Attracting a Nesting Bird: Carolina and House Wrens

Learn how to attract a nesting bird by picking the right nest box for Carolina and House Wrens.

Rob Ripma

It’s always neat to have a nesting bird in your yard, and Carolina and House Wrens are some of the most fun to attract. They are energetic songbirds with wonderful voices making them the perfect backyard companions. There are a couple things that you can do to be sure to have the perfect nesting box for these species:

Carolina Wrens are a very exciting species to have nesting in your backyard.

Carolina Wrens are a very exciting species to have nesting in your backyard.

1. Use a box with a 1 and 1/8″ hole. This is the perfect hole size for allowing these species nest in the box without having nuisance birds such as House Sparrows attempt to take over the house.

This Carolina Wren is roosting in a birdhouse with a hole that is much larger than it would choose for nesting season.

This Carolina Wren is roosting in a birdhouse with a hole that is much larger than it would choose for nesting season.

2. These species do not require a lot of room to build their nests so a small box is okay to use.

3, As with all bird houses, be sure to clean out the house each fall. Once the last brood of the season has fledged, pull out all of the old nesting material.

4. You can increase your chance of attracting a pair of Carolina Wrens by creating a brush pile in your yard. This will give the wrens plenty of spots to hide should a predator approach their nest.

  1. Treva Jennings says

    I am an avid gardener and read a number of “fillers” for potted plants.
    I have to add my 2 cents worth to a bottom filler for potted plants. I have used the foam packing peanuts you
    get from shiped iterms. Some stores have large amounts of them from unpacking items, Dillards is a great place to find them. Find what day they recieve thier cosmetics, they always have lots of peanuts that they simply toss. Save your plastic grocery bags which are light weight.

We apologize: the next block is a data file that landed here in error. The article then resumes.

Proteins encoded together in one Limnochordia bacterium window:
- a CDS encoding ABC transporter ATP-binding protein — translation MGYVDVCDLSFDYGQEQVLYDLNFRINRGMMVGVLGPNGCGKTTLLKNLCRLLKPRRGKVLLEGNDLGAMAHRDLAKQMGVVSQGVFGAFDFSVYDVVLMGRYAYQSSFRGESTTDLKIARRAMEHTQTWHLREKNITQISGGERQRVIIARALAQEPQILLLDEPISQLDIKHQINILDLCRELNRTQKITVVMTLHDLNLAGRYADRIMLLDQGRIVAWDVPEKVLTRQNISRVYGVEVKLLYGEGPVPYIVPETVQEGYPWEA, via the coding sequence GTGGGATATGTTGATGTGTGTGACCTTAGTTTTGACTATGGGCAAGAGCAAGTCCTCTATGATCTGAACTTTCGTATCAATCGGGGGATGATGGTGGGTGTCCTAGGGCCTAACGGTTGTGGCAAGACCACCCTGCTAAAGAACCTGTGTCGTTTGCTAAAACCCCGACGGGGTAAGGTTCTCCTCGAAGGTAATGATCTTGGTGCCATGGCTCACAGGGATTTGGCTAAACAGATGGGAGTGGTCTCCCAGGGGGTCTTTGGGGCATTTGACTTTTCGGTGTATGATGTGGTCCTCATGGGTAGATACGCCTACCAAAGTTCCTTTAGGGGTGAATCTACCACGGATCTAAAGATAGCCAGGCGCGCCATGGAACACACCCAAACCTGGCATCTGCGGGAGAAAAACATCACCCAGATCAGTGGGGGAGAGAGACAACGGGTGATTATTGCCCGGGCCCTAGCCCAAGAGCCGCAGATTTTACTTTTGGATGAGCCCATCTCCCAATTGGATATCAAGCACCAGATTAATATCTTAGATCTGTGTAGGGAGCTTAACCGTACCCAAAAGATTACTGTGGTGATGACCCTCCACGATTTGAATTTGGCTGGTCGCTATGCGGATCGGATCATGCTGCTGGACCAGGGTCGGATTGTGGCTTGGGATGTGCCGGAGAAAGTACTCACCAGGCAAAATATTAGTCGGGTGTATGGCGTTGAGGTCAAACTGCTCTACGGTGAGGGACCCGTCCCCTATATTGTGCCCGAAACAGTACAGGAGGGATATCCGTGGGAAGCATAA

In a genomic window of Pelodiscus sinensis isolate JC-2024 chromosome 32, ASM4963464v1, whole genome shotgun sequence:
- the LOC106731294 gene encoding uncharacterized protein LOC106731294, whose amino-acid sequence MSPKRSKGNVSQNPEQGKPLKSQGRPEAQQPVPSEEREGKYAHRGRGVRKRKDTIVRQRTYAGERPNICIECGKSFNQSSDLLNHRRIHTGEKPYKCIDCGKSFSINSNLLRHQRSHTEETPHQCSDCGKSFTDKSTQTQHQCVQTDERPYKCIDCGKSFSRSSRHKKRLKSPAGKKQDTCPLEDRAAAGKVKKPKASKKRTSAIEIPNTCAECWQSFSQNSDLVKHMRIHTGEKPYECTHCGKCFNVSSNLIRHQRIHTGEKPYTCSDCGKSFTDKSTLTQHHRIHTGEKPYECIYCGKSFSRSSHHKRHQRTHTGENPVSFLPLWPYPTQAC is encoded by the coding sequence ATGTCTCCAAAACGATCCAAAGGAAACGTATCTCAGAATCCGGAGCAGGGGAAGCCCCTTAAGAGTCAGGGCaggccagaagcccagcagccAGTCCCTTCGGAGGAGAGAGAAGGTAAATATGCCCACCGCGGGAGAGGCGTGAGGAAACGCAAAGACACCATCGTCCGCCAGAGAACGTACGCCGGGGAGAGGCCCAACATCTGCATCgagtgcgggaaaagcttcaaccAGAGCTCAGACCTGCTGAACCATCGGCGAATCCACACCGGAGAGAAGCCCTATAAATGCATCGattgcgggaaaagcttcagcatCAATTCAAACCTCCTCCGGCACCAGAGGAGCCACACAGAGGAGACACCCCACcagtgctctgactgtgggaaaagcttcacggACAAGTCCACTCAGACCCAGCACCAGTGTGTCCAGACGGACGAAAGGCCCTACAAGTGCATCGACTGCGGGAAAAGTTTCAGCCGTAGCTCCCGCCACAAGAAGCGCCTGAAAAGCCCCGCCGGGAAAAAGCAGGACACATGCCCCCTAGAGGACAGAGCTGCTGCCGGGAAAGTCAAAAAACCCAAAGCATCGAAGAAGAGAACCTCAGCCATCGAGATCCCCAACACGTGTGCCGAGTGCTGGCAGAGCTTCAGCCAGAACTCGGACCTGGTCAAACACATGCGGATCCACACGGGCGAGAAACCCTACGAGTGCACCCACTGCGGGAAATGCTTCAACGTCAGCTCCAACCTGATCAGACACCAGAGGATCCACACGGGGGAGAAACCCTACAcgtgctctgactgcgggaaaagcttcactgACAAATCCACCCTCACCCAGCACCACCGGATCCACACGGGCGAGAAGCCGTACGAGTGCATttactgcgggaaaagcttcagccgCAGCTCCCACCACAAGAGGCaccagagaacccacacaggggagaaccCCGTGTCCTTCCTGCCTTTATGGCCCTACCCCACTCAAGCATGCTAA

NEVER just put the peanuts in the bottom of your pots. Fill the bags with the peanuts tie the tops closed and place in the bottom of your pots
    You can control the space needed by the size you make the bags or use more than one.
    Your pots are light weight and they drain great and the bags of peanuts will last for a number of years.
    I have used this method for years and it works beautifully. AND no loose peanuts flying around when you want to empty the dirt and replant.

  2. Leslie says

    This may sound strange for a Carolina Wren nesting place but I saw it online and tried it in a pinch. It lasted 3 full seasons. The adorable wrens were trying in vain to make nests along the drainspouts outside the kitchen window. I came across an “emergency” nesting option which employed an empty cylindrical Quaker Oats container! Cut a small window in the side, encased container in plastic sleeve to give some protection from water and hung it under eave on drainspout right outside kitchen window. Lo and behold Carolina Wrens checked it out and used it for three straight years. Having the tiny, adorable wonders right outside the window so very close where we could see them coming in and out as well as their adorable babies was a remarkable treat. We were sure to turn off the light over the sink as soon as dishes were done but they adapted remarkably to being in close proximity to people and the added light at night. Memories of “test” I shared with my late father and will always treasure. Not the optimal solution but when all the other nesting boxes my father made for the yard were always taken up by Black Capped Chickadees the Carolina Wrens were at least given a dry, cleaned out place to nest and fledge their young. Those longish curved beaks and stubby tails flicking up are irresistable.

  3. says

    I have in the past few years had Carolina Wrens. When the eggs hatched the sparrows in our yard harasses the young and parents alike…any thoughts as to where to place the birdhouse to keep this from happening, is this common practice for sparrows?

  4. Connie K. says

    My Carolina wrens nested a few feet from my back door in a great big (for them) bluebird box. They have built a nest for this year and I haven’t peeked, but I’m sure have laid or are laying eggs already (Tulsa, OK)

  5. Carolyn Goddard says

    I have a wren nest on my back porch every year in the top of a flower arrangement that I have hanging on the wall. I love to watch her. She sort of fusses when we are on the back porch but we give her way until her babies fly.

  6. Colleen says

    My 85 year old mother used to make Wren houses out of coconuts. They were just the right size for the little birds. She had one hanging in the lilac bush by the kitchen window so we could watch the babies being fed and grow and finially fly. Always made doing dishes much more enjoyable

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